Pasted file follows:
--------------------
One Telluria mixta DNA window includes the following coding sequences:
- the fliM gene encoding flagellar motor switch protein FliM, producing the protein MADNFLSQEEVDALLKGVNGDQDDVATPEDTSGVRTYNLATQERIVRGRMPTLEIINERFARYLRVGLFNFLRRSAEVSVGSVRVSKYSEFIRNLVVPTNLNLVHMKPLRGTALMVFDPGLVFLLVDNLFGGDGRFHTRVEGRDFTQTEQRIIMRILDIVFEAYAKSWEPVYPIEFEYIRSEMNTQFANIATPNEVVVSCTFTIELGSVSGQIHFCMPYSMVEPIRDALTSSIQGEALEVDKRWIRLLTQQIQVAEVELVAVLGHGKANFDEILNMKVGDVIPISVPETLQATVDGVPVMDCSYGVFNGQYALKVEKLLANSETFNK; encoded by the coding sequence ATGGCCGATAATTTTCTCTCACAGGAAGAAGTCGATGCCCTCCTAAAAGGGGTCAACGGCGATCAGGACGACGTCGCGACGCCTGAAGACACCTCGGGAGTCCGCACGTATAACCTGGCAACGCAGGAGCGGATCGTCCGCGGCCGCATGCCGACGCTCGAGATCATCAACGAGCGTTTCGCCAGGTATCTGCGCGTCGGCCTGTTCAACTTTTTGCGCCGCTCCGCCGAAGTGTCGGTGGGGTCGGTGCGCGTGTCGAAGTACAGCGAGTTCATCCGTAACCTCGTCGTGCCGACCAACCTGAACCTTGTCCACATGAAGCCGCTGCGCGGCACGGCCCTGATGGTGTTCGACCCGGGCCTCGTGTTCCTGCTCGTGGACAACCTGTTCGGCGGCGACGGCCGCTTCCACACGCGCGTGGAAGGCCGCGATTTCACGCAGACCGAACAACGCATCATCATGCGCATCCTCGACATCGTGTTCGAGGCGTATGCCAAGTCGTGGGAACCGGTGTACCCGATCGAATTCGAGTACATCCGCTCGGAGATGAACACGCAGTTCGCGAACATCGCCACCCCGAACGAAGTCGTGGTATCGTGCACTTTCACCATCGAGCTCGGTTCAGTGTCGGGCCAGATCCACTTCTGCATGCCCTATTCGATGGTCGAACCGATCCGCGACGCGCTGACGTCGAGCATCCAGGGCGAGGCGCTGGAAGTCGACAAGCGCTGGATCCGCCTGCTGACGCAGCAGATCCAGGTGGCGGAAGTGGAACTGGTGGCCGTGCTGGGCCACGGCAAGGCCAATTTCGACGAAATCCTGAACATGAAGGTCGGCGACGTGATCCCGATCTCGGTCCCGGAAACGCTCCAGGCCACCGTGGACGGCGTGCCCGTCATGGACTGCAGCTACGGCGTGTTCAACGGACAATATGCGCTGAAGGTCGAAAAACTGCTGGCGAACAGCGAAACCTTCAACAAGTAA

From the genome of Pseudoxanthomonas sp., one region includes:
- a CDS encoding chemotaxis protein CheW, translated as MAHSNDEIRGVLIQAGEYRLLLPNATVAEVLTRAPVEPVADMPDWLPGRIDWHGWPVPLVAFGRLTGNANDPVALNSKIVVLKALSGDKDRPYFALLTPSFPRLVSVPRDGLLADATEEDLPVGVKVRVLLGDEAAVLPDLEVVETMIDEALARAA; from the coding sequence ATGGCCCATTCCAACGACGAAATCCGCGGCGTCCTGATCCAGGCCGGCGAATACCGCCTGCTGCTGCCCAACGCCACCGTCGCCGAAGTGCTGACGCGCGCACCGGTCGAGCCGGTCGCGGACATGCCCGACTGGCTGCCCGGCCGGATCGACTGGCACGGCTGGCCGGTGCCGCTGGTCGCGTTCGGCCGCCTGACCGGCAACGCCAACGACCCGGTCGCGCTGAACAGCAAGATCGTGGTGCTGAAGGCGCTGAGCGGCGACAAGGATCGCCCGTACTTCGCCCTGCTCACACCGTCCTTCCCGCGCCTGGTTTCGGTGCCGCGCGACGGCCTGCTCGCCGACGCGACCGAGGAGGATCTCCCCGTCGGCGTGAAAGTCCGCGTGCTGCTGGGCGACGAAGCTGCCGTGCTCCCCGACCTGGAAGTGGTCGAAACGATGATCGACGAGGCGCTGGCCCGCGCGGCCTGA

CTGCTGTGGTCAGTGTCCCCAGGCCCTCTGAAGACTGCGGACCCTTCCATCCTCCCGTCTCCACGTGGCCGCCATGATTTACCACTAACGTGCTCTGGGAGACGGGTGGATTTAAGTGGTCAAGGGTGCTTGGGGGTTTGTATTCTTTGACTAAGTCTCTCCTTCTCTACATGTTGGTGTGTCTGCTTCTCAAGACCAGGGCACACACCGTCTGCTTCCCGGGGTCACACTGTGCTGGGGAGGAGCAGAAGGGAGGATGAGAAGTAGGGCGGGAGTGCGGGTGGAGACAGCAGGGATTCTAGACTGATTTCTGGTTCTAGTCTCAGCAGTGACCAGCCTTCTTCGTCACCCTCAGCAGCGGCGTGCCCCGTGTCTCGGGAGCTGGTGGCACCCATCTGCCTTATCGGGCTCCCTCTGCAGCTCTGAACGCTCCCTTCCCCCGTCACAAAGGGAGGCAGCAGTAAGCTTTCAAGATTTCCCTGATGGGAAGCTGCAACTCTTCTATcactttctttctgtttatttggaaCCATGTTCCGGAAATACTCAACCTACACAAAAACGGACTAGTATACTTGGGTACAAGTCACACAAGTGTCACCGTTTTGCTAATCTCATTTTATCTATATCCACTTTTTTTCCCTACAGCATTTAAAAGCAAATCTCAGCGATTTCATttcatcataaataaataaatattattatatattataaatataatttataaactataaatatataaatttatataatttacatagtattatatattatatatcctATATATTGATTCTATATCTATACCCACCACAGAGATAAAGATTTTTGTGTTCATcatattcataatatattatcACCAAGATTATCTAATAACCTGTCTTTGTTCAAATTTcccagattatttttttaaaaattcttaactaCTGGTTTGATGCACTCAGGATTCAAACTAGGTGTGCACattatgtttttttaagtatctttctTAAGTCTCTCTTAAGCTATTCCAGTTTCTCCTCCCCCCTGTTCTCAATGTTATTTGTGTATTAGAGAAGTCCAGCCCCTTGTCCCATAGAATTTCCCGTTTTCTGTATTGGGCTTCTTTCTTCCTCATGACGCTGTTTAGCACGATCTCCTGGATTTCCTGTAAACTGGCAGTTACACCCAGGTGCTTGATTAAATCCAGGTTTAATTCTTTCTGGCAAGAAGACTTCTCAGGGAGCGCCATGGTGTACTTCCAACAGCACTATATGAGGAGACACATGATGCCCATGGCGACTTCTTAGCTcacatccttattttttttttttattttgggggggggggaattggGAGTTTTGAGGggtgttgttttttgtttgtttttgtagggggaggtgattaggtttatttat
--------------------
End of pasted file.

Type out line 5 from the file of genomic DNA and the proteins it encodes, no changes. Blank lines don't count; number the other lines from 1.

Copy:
CTGCTGTGGTCAGTGTCCCCAGGCCCTCTGAAGACTGCGGACCCTTCCATCCTCCCGTCTCCACGTGGCCGCCATGATTTACCACTAACGTGCTCTGGGAGACGGGTGGATTTAAGTGGTCAAGGGTGCTTGGGGGTTTGTATTCTTTGACTAAGTCTCTCCTTCTCTACATGTTGGTGTGTCTGCTTCTCAAGACCAGGGCACACACCGTCTGCTTCCCGGGGTCACACTGTGCTGGGGAGGAGCAGAAGGGAGGATGAGAAGTAGGGCGGGAGTGCGGGTGGAGACAGCAGGGATTCTAGACTGATTTCTGGTTCTAGTCTCAGCAGTGACCAGCCTTCTTCGTCACCCTCAGCAGCGGCGTGCCCCGTGTCTCGGGAGCTGGTGGCACCCATCTGCCTTATCGGGCTCCCTCTGCAGCTCTGAACGCTCCCTTCCCCCGTCACAAAGGGAGGCAGCAGTAAGCTTTCAAGATTTCCCTGATGGGAAGCTGCAACTCTTCTATcactttctttctgtttatttggaaCCATGTTCCGGAAATACTCAACCTACACAAAAACGGACTAGTATACTTGGGTACAAGTCACACAAGTGTCACCGTTTTGCTAATCTCATTTTATCTATATCCACTTTTTTTCCCTACAGCATTTAAAAGCAAATCTCAGCGATTTCATttcatcataaataaataaatattattatatattataaatataatttataaactataaatatataaatttatataatttacatagtattatatattatatatcctATATATTGATTCTATATCTATACCCACCACAGAGATAAAGATTTTTGTGTTCATcatattcataatatattatcACCAAGATTATCTAATAACCTGTCTTTGTTCAAATTTcccagattatttttttaaaaattcttaactaCTGGTTTGATGCACTCAGGATTCAAACTAGGTGTGCACattatgtttttttaagtatctttctTAAGTCTCTCTTAAGCTATTCCAGTTTCTCCTCCCCCCTGTTCTCAATGTTATTTGTGTATTAGAGAAGTCCAGCCCCTTGTCCCATAGAATTTCCCGTTTTCTGTATTGGGCTTCTTTCTTCCTCATGACGCTGTTTAGCACGATCTCCTGGATTTCCTGTAAACTGGCAGTTACACCCAGGTGCTTGATTAAATCCAGGTTTAATTCTTTCTGGCAAGAAGACTTCTCAGGGAGCGCCATGGTGTACTTCCAACAGCACTATATGAGGAGACACATGATGCCCATGGCGACTTCTTAGCTcacatccttattttttttttttattttgggggggggggaattggGAGTTTTGAGGggtgttgttttttgtttgtttttgtagggggaggtgattaggtttatttat